Whoever said you can't control the weather was wrong. A new photo-editing program lets you decide if you're a rainy day kind of person or if you prefer bright and sunny afternoons.
The new photo-editing algorithm allows people to control certain features of outdoor photographs, known as "transient attributes," which include weather, time of day and even the season. Users can decide how they want their photograph to look by sending simple text commands to an interactive database. Making a photo a touch drearier is as simple as sending a command to the database that reads "more rain," according to the researchers who developed the new technology.
Normally, photographers would need to invest in expensive software, such as Adobe Photoshop, in order to make these types of changes to a photograph, said James Hays, an assistant professor of computer science at Brown University in Providence, Rhode Island, who developed the new algorithm. [Photo Future: 7 High-Tech Ways to Share Images]
The high price tag and steep learning curves associated with many existing photo-editing programs inspired Hays to create a tool that makes editing pictures easier for amateurs, he said.
The algorithm avoids veering into expert territory by using a process known as machine learning. In this process, computerized systems automatically learn and fine-tune their behaviors over time. For this particular technology, the researchers first had to teach the computer algorithm what different attributes look like.
They chose 40 attributes or descriptive qualities, some of which were fairly simple to replicate in a photo, such as cloudy, sunny, snowy, rainy and foggy conditions. They also chose more-subjective attributes — things like gloomy, bright, sentimental, mysterious and calm.
The researchers compiled a database with over 8,000 photos taken by more than 100 webcams stationed around the world. The cameras all took photos of the same scenes at different times of day, during different seasons and in different types of weather conditions.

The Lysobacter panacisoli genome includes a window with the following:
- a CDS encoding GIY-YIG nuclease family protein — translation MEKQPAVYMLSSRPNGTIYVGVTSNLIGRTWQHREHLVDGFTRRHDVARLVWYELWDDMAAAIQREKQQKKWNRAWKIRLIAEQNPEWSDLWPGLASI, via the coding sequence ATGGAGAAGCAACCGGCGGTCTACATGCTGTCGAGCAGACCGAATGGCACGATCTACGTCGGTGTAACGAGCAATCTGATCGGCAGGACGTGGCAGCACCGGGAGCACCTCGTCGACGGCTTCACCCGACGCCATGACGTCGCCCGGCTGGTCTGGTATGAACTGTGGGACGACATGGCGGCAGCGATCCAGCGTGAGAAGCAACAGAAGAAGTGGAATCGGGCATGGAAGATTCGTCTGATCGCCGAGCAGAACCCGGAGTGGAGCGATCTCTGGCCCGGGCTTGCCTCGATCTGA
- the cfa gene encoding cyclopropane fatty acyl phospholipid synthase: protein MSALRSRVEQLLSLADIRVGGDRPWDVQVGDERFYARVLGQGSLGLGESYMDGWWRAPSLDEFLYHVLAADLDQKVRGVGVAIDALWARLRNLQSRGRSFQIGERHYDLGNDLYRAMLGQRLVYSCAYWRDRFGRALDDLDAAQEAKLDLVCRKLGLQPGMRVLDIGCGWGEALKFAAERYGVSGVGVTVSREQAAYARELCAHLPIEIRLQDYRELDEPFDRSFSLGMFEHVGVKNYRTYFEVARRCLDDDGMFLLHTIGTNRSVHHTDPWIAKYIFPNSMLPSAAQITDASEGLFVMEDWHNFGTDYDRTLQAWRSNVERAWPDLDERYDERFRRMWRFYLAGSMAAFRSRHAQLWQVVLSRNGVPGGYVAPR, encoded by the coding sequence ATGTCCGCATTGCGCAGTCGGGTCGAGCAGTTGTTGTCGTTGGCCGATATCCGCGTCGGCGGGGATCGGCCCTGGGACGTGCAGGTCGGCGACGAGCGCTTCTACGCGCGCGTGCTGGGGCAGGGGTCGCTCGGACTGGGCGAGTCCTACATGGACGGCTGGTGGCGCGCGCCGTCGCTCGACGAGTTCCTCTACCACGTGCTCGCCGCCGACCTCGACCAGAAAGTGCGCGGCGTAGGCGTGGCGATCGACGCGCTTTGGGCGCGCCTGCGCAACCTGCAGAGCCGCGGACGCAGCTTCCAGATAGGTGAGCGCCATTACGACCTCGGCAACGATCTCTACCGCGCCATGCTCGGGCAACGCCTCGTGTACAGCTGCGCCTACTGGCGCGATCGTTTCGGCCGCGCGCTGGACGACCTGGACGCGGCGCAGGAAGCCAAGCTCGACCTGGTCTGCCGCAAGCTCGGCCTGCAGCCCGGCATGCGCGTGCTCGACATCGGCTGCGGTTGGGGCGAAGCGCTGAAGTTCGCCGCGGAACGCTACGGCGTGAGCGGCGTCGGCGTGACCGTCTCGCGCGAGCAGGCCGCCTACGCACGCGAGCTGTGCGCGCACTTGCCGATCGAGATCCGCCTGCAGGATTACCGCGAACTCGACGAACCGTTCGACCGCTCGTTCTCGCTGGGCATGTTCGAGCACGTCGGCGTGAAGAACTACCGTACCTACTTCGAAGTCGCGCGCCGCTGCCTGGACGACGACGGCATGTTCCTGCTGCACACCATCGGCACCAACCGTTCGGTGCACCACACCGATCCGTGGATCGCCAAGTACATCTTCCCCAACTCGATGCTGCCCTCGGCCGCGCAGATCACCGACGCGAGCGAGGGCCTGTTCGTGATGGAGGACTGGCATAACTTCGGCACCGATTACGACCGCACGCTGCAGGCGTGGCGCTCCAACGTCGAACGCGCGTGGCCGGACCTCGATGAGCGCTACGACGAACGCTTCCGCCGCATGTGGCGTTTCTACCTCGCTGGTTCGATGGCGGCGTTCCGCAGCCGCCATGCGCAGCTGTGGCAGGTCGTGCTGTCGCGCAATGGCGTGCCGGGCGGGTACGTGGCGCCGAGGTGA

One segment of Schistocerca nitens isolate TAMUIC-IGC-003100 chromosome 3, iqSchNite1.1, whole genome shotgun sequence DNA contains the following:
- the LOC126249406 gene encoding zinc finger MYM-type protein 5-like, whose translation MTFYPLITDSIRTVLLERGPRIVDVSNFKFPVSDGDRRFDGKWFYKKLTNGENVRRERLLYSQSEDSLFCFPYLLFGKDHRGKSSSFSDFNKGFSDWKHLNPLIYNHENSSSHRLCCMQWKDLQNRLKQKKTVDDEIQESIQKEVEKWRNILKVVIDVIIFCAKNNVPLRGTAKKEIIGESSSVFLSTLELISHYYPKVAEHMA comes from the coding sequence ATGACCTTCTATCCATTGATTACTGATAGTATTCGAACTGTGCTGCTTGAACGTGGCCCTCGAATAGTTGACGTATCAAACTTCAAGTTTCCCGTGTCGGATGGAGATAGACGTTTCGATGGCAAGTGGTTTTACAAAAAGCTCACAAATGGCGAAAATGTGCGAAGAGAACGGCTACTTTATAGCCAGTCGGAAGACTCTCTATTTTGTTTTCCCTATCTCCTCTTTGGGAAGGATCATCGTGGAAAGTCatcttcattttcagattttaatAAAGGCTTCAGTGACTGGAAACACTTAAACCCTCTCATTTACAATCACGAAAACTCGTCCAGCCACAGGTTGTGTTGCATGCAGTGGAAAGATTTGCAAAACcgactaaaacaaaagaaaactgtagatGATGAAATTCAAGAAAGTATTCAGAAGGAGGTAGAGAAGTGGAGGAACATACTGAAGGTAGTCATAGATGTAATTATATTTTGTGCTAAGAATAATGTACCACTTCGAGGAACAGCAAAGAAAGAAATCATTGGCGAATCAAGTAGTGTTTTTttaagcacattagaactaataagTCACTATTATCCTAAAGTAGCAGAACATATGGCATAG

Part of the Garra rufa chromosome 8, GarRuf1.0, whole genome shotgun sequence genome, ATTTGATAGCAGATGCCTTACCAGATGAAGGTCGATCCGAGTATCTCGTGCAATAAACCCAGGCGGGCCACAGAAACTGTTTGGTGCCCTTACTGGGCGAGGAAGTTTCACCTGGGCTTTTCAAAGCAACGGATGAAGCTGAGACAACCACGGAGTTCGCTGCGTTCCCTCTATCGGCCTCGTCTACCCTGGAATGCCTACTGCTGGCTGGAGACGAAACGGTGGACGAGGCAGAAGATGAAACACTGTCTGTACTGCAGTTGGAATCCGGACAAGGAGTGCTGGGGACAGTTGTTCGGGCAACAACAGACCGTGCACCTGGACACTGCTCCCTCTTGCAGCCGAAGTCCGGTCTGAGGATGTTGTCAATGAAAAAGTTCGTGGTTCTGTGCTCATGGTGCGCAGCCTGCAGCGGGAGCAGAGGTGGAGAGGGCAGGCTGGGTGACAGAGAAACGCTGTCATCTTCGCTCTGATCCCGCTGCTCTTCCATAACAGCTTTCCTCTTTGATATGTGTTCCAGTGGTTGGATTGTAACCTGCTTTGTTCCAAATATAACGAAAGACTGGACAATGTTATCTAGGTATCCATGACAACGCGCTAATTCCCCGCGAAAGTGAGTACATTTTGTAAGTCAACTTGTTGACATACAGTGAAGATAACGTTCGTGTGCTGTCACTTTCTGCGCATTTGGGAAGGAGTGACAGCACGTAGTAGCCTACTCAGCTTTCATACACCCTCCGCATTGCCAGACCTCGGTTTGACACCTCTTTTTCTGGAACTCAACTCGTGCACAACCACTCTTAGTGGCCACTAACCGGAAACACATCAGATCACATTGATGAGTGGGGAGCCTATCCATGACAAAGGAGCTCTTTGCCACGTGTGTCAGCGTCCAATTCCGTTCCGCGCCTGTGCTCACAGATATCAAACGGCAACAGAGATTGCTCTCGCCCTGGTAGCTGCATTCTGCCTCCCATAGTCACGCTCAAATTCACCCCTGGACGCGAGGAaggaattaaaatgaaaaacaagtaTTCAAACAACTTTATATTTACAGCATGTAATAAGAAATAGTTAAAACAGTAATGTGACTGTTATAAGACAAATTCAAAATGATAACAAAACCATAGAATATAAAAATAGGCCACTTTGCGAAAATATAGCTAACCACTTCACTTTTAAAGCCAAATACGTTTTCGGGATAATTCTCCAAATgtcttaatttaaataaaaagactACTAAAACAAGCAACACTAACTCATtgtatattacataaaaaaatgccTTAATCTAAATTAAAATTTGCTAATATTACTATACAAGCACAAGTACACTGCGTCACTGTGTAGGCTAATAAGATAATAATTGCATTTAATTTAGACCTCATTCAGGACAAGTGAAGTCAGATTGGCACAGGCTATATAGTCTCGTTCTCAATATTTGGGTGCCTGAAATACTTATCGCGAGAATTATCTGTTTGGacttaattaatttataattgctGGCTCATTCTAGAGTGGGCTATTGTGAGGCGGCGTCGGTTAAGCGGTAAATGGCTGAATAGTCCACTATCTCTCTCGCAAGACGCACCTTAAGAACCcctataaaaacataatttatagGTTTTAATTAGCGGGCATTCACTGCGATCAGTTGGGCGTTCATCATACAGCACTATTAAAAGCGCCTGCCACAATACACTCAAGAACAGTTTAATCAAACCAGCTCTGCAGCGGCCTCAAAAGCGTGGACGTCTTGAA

The researchers assigned specific attributes to each photo. For example, a photo taken in broad daylight on a mountaintop in the middle of winter might be classified as "sunny, snowy, winter." Once categories were assigned, the machine-learning algorithm processed the photos, along with their assigned attributes.
"Now, the computer has data to learn what it means to be 'sunset' or what it means to be 'summer' or what it means to be 'rainy' — or at least what it means to be perceived as being those things," Hays said in a statement.
Now that the algorithm has learned what these attributes look like, it can recreate them in other photographs. It does this by making what Hays called "local color transforms." In other words, the algorithm splits the photo into different regions of pixels and uses its knowledge of what different attributes are supposed to look like to determine how those regions should change when they're assigned a certain attribute.
“If you wanted to make a picture rainier, the computer would know that parts of the picture that look like sky need to become grayer and flatter," Hays said. "In regions that look like ground, the colors become shinier and more saturated. It does this for hundreds of different regions in the photo."
To test how the photo-editing algorithm compares to more-traditional photo-editing methods, the researchers asked a group of participants to rate the altered photos. Participants compared the algorithm-edited photos to photos edited by more-traditional means.
Photos altered by the algorithm performed well in the survey, with 70 percent of participants preferring the edits performed by the algorithm to those performed by more-traditional editing technologies.
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